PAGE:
The Football Association will examine television footage and the contents of referee Lee Mason’s report before deciding whether Hull City winger George Boyd will face any retrospective sanction after pictures appeared to show him spitting at Joe Hart when the England goalkeeper squared up to him at the KC Stadium on Saturday.
Worryingly for Manchester City, they will also scrutinise fourth official Anthony Taylor’s report after the cameras tracked captain Vincent Kompany’s departure from the field following his 10th-minute red card in City’s 2-0 win, amid suggestions that he made a hand gesture in Taylor’s direction before aiming an angry kick at a wall at the entrance to the players’ tunnel.
If Taylor confirms the gesture, Kompany risks having his mandatory suspension – likely to be for one match – extended, which may mean he misses the Manchester derby a week on Tuesday as well as Saturday’s home match with bottom-of-the- table Fulham, and potentially the match against Arsenal at the Emirates a week on Saturday.
Kompany was shown a straight red card by referee Mason for dragging down Hull’s Nikica Jelavic, denying the Croatian forward a clear run on Hart’s goal. The defender believed Jelavic had fouled him to win the ball in the first place.
An FA spokesman said Boyd faces a possible charge if Mason, who booked Hart, did not see the spitting incident. Hart reacted aggressively after Boyd seemed to dive under his challenge in an attempt to win a penalty 20 minutes from the end, at which point the visitors, despite having only 10 players, were a goal in front and defending their lead impressively.
Hart leaned into Boyd with his forehead, in much the same way that the Newcastle manager, Alan Pardew, did two weeks ago in a confrontation with Hull’s David Meyler. Pardew’s action was interpreted as a head-butt and landed him a seven-match ban. This time the contact was less clear-cut, although Boyd felt Hart should have been sent off.
“His reaction was over the top,” Boyd said. “He didn’t nut me but he’s put his head in, so he should have got sent off really. The ref gave him a yellow, so he’s seen that something’s happened.”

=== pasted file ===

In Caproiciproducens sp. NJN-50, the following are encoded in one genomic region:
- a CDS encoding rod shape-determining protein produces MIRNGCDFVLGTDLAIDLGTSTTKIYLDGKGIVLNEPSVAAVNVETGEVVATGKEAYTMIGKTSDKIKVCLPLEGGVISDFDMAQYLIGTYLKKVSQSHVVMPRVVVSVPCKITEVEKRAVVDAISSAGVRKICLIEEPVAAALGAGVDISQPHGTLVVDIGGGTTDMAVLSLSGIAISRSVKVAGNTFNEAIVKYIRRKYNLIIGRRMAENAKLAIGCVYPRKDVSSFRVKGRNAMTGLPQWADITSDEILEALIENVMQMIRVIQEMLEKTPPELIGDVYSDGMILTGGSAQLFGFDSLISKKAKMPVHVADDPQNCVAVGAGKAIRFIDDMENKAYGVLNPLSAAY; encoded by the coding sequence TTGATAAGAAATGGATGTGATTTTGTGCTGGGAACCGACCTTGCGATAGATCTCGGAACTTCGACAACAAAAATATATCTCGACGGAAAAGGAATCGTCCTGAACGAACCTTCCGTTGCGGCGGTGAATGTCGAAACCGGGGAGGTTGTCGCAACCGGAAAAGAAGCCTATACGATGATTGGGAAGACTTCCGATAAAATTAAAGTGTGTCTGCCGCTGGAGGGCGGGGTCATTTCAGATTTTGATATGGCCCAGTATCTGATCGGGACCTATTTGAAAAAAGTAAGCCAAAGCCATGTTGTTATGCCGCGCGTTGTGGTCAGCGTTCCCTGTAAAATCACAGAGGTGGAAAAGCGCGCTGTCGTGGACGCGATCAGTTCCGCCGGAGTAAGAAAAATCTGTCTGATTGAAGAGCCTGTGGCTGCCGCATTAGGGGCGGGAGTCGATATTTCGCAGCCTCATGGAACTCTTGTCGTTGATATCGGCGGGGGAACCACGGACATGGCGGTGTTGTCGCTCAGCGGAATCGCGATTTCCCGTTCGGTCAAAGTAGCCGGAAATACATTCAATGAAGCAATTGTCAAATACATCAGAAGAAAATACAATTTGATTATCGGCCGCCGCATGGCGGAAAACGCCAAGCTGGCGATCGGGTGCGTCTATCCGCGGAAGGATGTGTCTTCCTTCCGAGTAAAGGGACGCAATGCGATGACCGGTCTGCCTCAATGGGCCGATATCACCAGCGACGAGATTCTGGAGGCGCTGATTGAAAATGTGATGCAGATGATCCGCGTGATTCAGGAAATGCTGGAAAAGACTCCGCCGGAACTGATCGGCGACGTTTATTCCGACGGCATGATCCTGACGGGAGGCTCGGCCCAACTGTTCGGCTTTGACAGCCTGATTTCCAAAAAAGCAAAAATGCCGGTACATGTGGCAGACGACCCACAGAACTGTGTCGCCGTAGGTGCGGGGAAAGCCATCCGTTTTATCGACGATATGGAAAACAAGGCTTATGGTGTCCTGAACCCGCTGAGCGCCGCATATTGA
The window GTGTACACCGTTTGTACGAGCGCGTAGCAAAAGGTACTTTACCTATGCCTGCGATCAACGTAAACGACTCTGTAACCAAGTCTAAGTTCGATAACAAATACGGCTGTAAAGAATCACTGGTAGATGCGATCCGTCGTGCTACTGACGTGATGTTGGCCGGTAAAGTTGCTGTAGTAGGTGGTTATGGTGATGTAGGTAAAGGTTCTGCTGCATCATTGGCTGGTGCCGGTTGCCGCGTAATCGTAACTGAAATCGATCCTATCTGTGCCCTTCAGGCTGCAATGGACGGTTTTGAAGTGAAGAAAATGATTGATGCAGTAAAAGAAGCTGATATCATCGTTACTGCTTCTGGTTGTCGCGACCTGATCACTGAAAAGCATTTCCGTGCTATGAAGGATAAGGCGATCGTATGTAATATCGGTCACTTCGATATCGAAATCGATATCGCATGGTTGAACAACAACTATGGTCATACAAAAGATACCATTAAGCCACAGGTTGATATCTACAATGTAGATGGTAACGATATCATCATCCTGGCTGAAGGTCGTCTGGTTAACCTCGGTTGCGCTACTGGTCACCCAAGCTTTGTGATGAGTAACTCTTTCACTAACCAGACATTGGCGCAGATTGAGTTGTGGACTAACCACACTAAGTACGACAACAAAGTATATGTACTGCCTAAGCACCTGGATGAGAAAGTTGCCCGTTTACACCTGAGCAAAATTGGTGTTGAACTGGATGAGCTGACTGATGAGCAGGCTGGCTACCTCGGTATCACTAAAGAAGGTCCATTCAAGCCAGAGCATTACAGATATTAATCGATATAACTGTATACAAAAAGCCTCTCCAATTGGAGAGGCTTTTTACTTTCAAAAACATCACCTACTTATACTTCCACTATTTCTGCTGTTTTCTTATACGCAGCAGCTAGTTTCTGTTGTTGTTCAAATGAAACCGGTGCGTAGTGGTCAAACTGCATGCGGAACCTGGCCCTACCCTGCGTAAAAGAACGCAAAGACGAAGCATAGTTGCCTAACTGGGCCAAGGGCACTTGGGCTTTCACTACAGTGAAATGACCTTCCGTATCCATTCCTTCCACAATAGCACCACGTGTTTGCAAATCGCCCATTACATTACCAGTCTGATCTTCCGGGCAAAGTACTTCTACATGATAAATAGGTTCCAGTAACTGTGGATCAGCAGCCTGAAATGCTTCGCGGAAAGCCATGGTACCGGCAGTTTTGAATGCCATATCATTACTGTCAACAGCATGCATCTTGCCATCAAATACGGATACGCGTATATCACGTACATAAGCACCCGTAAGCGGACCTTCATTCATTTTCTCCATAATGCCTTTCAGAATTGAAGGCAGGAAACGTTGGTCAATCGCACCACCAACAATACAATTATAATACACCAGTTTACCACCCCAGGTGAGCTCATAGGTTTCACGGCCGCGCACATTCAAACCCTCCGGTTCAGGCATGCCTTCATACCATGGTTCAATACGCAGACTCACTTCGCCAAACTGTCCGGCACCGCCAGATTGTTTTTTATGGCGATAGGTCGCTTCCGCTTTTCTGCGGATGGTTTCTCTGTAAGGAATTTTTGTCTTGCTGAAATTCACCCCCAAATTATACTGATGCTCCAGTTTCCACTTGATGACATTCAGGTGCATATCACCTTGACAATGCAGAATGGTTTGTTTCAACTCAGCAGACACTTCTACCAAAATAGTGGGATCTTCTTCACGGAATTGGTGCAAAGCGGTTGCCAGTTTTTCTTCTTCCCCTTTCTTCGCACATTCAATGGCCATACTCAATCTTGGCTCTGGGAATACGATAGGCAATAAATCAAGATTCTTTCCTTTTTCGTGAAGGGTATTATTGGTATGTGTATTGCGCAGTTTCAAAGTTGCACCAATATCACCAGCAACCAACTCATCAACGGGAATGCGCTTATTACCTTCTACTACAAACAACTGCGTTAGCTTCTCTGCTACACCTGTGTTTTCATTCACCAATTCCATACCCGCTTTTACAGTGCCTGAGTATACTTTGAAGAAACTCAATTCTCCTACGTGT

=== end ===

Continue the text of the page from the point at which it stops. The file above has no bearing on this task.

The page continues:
Boyd denied he had dived. “He [Hart] said afterwards that he didn’t touch me but I thought he touched me a little bit,” he said. “You don’t want to get people sent off deliberately. It was just a heat-of-the-moment thing.”
A City source said that Hart, who apologised to Boyd for his reaction, was unaware of any spitting. The Hull manager, Steve Bruce, dismissed the claim as “a load of rubbish”.
“He’s tried to talk and something has come out,” Bruce said. “That’s what I’ve seen. George Boyd wouldn’t do that; no chance.”
All this overshadowed an outstanding performance by City and a result, combined with Chelsea’s defeat at Aston Villa, that substantially reinforces their Premier League title bid. After their defeats to Wigan Athletic in the FA Cup and Barcelona in the Champions League, it also demonstrated an impressive depth of character.
Reorganising quickly after Kompany’s loss, they took the lead within less than five minutes of the red card when man-of-the-match David Silva curled a superb shot beyond the reach of Hull goalkeeper Allan McGregor. They then defended brilliantly, no one more so than the maligned Martin Demichelis, who marshalled the back four superbly in Kompany’s absence, before a perfectly weighted pass by Silva set up Edin Dzeko to score a late second goal.
“When your captain gets a red card, you want to show you can do it without him as well as for him,” Samir Nasri said afterwards. “When everyone plays for the team, it doesn’t matter if we have 10 or 11.”
The result puts City’s destiny squarely in their own hands, having played three matches less than Chelsea, who lead them by six points. “We know that if we win our last 11 games we are going to be champions,” Nasri added.